More than 100,000 trucks crossed the United States-Canada border last week, a level not seen since it closed to non-essential travel in March because of the COVID-19 pandemic.
The Canada Border Service Agency (CBSA) announced on Wednesday, June 17, that just over 101,000 truck drivers crossed into Canada from the United States during the week ending June 14. The tally, which roughly corresponds to individuals trucks, has trended upward since April.
Last week's border tally still represented a 15.62% decline in truck traffic compared to the same period in 2019. But it also reflects a robust recovery from COVID-19 lows of more than 30% lower compared to a year ago.
The rebound in cross-border truck traffic likely reflects the reopening of economies in the U.S. and Canada. The resumption of auto manufacturing in both countries also is a likely contributor.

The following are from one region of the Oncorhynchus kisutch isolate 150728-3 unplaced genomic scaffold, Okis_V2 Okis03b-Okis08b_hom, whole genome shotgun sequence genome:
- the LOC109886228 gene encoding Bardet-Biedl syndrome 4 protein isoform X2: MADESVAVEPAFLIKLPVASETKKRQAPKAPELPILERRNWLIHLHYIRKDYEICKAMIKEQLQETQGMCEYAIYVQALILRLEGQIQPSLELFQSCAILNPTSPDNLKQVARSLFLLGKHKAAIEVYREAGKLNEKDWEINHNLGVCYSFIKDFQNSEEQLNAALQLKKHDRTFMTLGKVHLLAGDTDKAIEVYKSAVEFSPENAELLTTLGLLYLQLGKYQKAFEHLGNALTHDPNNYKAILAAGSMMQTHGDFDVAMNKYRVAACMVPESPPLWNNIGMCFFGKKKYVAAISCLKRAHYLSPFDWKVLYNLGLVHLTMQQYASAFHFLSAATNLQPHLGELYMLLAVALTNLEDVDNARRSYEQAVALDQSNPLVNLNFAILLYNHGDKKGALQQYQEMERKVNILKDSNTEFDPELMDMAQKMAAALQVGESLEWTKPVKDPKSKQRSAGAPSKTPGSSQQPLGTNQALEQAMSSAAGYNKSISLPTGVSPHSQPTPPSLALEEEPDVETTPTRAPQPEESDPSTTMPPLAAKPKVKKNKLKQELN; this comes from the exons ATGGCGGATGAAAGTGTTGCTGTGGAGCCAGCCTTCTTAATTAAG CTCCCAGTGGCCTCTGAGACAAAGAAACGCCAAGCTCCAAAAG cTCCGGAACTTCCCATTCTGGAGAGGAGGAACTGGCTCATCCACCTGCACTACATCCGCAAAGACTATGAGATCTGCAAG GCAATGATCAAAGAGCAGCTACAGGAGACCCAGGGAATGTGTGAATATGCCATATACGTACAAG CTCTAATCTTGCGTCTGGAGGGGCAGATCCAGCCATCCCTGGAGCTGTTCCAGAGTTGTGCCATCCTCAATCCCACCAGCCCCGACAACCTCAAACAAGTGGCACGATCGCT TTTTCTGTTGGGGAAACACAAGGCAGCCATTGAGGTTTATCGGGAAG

The Outbound Tender Volume Indexes for Canada and the U.S. on FreightWaves' SONAR platform have trended upward since April.
It also offers a clear sign that the recovery in truckload freight volumes in Canada and the United States is carrying over in cross-border flows. The Outbound Tender Volume Index for Canada on the FreightWaves SONAR platform (OTVI.CAN) has tenders higher alongside cross-border truck traffic.
The U.S.-Canada border has remained open for commercial vehicles since the two countries closed it for non-essential travel. While the border closure itself hasn't impacted the flow of trucks crossing the border, it coincided with the lockdowns in U.S. states and Canada's provinces.
The border will remain closed for non-essential travel until at least July 21.
The CBSA began releasing weekly statistics of border crossings after the March 22 closure.
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